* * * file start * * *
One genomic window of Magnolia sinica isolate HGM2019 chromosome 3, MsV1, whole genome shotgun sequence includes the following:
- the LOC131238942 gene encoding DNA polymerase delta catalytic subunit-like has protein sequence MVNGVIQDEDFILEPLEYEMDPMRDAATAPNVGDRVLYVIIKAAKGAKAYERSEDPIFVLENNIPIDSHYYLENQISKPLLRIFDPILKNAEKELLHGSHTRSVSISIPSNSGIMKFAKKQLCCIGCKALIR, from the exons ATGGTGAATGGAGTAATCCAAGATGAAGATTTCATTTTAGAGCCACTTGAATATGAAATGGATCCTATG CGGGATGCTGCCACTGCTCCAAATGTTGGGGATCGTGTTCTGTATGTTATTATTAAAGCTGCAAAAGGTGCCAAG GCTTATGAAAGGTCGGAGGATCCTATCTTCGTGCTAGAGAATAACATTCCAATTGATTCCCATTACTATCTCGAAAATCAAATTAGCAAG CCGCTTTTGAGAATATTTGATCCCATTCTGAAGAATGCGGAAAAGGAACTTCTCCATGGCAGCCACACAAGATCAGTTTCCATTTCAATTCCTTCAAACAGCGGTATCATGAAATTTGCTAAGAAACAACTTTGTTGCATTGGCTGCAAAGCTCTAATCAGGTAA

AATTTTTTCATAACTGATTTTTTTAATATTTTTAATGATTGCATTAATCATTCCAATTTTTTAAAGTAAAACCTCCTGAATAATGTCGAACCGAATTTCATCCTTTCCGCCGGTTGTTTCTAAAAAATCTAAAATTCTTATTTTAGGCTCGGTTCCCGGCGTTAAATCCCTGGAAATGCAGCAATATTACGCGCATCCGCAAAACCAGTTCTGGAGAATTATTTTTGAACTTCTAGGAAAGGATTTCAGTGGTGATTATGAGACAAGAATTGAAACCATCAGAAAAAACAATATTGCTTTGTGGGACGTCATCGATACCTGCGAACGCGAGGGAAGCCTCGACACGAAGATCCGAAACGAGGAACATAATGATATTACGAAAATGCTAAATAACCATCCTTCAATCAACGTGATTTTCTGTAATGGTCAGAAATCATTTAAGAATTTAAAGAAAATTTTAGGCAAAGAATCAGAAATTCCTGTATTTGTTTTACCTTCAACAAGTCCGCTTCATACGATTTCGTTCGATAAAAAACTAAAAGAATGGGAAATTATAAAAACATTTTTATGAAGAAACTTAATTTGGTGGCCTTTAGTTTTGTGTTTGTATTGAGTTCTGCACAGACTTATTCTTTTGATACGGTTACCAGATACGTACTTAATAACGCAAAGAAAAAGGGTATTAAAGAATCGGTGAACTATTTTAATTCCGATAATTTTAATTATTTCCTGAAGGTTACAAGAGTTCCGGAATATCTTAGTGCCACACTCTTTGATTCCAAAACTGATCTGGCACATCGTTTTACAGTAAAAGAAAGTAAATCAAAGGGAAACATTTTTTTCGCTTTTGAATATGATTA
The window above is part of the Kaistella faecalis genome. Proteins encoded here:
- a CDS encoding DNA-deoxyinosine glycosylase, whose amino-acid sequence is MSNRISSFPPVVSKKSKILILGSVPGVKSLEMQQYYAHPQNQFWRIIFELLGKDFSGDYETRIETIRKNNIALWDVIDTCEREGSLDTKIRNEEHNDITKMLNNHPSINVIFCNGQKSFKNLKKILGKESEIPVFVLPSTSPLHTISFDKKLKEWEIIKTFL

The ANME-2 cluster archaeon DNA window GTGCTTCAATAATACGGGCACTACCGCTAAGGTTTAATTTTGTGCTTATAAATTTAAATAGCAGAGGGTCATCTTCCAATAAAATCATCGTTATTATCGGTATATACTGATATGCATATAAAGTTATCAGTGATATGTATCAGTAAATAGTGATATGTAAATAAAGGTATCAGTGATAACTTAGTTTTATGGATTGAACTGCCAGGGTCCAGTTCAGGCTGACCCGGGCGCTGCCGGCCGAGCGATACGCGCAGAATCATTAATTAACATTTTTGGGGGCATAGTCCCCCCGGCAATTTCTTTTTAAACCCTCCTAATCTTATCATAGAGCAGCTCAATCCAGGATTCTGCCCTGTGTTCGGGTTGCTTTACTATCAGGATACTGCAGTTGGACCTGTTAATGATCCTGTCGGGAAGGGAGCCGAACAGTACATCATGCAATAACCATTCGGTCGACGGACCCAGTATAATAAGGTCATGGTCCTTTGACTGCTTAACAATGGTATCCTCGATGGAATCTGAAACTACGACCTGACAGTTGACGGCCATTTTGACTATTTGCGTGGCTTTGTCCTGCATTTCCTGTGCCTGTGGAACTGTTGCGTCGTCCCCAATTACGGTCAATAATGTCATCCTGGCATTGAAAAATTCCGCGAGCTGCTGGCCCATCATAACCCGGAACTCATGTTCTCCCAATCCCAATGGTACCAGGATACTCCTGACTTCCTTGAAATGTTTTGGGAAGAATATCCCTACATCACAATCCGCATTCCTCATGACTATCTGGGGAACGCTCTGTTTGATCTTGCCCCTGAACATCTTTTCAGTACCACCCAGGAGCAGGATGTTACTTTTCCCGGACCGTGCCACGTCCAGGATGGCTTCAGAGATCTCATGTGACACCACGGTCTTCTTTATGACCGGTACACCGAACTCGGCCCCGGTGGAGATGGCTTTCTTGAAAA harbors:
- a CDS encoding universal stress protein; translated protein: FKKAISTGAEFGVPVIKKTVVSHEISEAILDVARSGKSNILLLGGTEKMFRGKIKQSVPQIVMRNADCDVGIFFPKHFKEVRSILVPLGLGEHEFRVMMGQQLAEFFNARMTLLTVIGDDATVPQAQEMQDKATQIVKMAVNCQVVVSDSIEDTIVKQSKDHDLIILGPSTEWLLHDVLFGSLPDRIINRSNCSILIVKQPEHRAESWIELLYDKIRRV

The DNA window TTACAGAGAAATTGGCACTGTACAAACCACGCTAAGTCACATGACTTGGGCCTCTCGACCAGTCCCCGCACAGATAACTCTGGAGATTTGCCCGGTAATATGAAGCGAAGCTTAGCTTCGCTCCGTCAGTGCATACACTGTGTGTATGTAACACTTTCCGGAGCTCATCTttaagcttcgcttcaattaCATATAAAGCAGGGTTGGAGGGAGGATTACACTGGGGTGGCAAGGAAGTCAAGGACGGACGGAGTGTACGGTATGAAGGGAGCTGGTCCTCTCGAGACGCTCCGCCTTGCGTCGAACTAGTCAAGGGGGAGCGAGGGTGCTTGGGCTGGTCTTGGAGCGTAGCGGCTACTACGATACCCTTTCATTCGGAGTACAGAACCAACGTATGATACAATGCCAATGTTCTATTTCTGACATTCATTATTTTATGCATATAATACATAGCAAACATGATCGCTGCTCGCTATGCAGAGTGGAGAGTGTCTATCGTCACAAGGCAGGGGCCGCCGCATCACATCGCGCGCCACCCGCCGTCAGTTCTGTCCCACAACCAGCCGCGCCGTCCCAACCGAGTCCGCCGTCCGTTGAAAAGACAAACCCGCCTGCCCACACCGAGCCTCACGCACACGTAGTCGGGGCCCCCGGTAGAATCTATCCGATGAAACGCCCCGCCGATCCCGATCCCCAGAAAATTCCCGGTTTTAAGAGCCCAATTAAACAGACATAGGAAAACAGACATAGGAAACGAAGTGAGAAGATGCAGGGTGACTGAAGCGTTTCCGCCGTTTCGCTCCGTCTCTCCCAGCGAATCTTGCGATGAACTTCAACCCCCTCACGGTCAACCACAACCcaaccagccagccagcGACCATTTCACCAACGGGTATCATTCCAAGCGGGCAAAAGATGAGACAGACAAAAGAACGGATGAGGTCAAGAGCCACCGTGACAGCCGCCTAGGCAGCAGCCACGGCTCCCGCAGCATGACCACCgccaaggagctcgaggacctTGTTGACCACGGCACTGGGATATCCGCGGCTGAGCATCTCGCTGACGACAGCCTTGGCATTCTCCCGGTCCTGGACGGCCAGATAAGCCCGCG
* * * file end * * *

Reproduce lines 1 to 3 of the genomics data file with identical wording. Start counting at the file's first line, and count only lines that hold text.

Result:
One genomic window of Magnolia sinica isolate HGM2019 chromosome 3, MsV1, whole genome shotgun sequence includes the following:
- the LOC131238942 gene encoding DNA polymerase delta catalytic subunit-like has protein sequence MVNGVIQDEDFILEPLEYEMDPMRDAATAPNVGDRVLYVIIKAAKGAKAYERSEDPIFVLENNIPIDSHYYLENQISKPLLRIFDPILKNAEKELLHGSHTRSVSISIPSNSGIMKFAKKQLCCIGCKALIR, from the exons ATGGTGAATGGAGTAATCCAAGATGAAGATTTCATTTTAGAGCCACTTGAATATGAAATGGATCCTATG CGGGATGCTGCCACTGCTCCAAATGTTGGGGATCGTGTTCTGTATGTTATTATTAAAGCTGCAAAAGGTGCCAAG GCTTATGAAAGGTCGGAGGATCCTATCTTCGTGCTAGAGAATAACATTCCAATTGATTCCCATTACTATCTCGAAAATCAAATTAGCAAG CCGCTTTTGAGAATATTTGATCCCATTCTGAAGAATGCGGAAAAGGAACTTCTCCATGGCAGCCACACAAGATCAGTTTCCATTTCAATTCCTTCAAACAGCGGTATCATGAAATTTGCTAAGAAACAACTTTGTTGCATTGGCTGCAAAGCTCTAATCAGGTAA

AATTTTTTCATAACTGATTTTTTTAATATTTTTAATGATTGCATTAATCATTCCAATTTTTTAAAGTAAAACCTCCTGAATAATGTCGAACCGAATTTCATCCTTTCCGCCGGTTGTTTCTAAAAAATCTAAAATTCTTATTTTAGGCTCGGTTCCCGGCGTTAAATCCCTGGAAATGCAGCAATATTACGCGCATCCGCAAAACCAGTTCTGGAGAATTATTTTTGAACTTCTAGGAAAGGATTTCAGTGGTGATTATGAGACAAGAATTGAAACCATCAGAAAAAACAATATTGCTTTGTGGGACGTCATCGATACCTGCGAACGCGAGGGAAGCCTCGACACGAAGATCCGAAACGAGGAACATAATGATATTACGAAAATGCTAAATAACCATCCTTCAATCAACGTGATTTTCTGTAATGGTCAGAAATCATTTAAGAATTTAAAGAAAATTTTAGGCAAAGAATCAGAAATTCCTGTATTTGTTTTACCTTCAACAAGTCCGCTTCATACGATTTCGTTCGATAAAAAACTAAAAGAATGGGAAATTATAAAAACATTTTTATGAAGAAACTTAATTTGGTGGCCTTTAGTTTTGTGTTTGTATTGAGTTCTGCACAGACTTATTCTTTTGATACGGTTACCAGATACGTACTTAATAACGCAAAGAAAAAGGGTATTAAAGAATCGGTGAACTATTTTAATTCCGATAATTTTAATTATTTCCTGAAGGTTACAAGAGTTCCGGAATATCTTAGTGCCACACTCTTTGATTCCAAAACTGATCTGGCACATCGTTTTACAGTAAAAGAAAGTAAATCAAAGGGAAACATTTTTTTCGCTTTTGAATATGATTA